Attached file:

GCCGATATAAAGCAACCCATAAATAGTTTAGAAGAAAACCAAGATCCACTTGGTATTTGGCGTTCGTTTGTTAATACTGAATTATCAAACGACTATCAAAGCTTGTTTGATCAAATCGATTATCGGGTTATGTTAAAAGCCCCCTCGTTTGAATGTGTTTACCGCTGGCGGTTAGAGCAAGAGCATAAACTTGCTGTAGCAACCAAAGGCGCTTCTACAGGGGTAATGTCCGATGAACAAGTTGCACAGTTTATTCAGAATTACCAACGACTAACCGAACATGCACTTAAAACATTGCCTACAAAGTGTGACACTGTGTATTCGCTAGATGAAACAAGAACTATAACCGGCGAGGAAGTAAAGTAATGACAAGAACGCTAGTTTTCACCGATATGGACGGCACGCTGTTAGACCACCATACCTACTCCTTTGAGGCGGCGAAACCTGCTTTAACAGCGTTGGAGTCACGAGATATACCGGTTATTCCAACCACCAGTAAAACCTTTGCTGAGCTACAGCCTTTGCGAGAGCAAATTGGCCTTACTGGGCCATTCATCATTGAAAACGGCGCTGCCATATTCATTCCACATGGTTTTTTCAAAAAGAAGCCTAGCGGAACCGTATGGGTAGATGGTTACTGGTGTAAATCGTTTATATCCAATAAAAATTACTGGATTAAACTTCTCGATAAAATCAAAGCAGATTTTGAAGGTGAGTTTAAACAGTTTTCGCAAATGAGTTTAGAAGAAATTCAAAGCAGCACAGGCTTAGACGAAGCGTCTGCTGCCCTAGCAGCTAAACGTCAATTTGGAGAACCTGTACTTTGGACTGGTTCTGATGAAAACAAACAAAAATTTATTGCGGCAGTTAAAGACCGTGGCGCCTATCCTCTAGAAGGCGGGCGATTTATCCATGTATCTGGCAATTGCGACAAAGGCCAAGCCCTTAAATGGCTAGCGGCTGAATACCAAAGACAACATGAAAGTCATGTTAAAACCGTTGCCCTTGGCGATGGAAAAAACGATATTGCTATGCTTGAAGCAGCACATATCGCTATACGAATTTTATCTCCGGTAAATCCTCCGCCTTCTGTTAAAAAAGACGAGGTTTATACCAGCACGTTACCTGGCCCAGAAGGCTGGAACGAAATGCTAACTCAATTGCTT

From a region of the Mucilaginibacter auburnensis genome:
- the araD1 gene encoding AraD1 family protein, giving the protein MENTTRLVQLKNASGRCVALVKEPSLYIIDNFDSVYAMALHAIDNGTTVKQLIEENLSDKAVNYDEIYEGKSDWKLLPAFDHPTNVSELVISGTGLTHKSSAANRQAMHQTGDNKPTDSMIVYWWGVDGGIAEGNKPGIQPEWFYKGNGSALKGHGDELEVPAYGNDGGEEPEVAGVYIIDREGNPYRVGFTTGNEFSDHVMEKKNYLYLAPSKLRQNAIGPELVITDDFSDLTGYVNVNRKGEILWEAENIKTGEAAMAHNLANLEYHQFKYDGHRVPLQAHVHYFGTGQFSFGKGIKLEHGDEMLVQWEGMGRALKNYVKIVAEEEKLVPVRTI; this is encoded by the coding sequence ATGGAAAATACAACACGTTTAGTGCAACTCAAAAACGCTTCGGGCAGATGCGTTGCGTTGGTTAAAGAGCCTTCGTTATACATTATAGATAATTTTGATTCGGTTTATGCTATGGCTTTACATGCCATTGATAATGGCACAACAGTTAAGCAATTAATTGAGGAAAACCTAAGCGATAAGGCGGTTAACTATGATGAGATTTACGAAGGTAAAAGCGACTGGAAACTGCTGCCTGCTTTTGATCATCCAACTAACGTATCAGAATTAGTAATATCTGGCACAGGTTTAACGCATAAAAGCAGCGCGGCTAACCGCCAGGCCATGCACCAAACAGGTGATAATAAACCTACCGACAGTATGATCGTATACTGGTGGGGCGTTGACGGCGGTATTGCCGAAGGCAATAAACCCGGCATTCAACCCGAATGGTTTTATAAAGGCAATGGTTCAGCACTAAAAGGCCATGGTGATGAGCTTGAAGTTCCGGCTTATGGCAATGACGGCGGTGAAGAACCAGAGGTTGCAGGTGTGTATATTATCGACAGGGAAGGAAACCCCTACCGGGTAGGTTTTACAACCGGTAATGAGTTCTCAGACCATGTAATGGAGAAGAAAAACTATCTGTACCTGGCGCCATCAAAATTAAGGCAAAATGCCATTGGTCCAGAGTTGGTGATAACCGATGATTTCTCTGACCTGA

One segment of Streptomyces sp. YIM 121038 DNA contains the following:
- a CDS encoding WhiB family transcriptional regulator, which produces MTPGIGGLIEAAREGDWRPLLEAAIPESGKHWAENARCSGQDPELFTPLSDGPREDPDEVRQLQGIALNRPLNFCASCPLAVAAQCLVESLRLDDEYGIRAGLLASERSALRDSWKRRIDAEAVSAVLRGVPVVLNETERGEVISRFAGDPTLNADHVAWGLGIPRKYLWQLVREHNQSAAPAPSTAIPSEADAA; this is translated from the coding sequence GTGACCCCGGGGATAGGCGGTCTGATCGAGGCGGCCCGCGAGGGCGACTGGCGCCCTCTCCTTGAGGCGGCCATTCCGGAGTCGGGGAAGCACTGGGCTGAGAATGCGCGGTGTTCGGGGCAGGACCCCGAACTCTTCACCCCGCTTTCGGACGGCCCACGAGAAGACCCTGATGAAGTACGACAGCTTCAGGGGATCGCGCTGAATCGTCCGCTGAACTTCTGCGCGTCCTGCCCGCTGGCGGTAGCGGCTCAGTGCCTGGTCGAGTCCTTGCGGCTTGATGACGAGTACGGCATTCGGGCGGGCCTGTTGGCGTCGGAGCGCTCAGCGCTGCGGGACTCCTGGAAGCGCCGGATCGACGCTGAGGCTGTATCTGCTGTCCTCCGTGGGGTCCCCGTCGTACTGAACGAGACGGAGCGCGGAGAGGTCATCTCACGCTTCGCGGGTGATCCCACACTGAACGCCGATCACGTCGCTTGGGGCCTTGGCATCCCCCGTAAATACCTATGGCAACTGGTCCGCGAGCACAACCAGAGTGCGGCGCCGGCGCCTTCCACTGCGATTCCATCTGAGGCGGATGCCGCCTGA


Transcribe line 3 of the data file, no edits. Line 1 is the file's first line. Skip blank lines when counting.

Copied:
- the araD1 gene encoding AraD1 family protein, giving the protein MENTTRLVQLKNASGRCVALVKEPSLYIIDNFDSVYAMALHAIDNGTTVKQLIEENLSDKAVNYDEIYEGKSDWKLLPAFDHPTNVSELVISGTGLTHKSSAANRQAMHQTGDNKPTDSMIVYWWGVDGGIAEGNKPGIQPEWFYKGNGSALKGHGDELEVPAYGNDGGEEPEVAGVYIIDREGNPYRVGFTTGNEFSDHVMEKKNYLYLAPSKLRQNAIGPELVITDDFSDLTGYVNVNRKGEILWEAENIKTGEAAMAHNLANLEYHQFKYDGHRVPLQAHVHYFGTGQFSFGKGIKLEHGDEMLVQWEGMGRALKNYVKIVAEEEKLVPVRTI; this is encoded by the coding sequence ATGGAAAATACAACACGTTTAGTGCAACTCAAAAACGCTTCGGGCAGATGCGTTGCGTTGGTTAAAGAGCCTTCGTTATACATTATAGATAATTTTGATTCGGTTTATGCTATGGCTTTACATGCCATTGATAATGGCACAACAGTTAAGCAATTAATTGAGGAAAACCTAAGCGATAAGGCGGTTAACTATGATGAGATTTACGAAGGTAAAAGCGACTGGAAACTGCTGCCTGCTTTTGATCATCCAACTAACGTATCAGAATTAGTAATATCTGGCACAGGTTTAACGCATAAAAGCAGCGCGGCTAACCGCCAGGCCATGCACCAAACAGGTGATAATAAACCTACCGACAGTATGATCGTATACTGGTGGGGCGTTGACGGCGGTATTGCCGAAGGCAATAAACCCGGCATTCAACCCGAATGGTTTTATAAAGGCAATGGTTCAGCACTAAAAGGCCATGGTGATGAGCTTGAAGTTCCGGCTTATGGCAATGACGGCGGTGAAGAACCAGAGGTTGCAGGTGTGTATATTATCGACAGGGAAGGAAACCCCTACCGGGTAGGTTTTACAACCGGTAATGAGTTCTCAGACCATGTAATGGAGAAGAAAAACTATCTGTACCTGGCGCCATCAAAATTAAGGCAAAATGCCATTGGTCCAGAGTTGGTGATAACCGATGATTTCTCTGACCTGA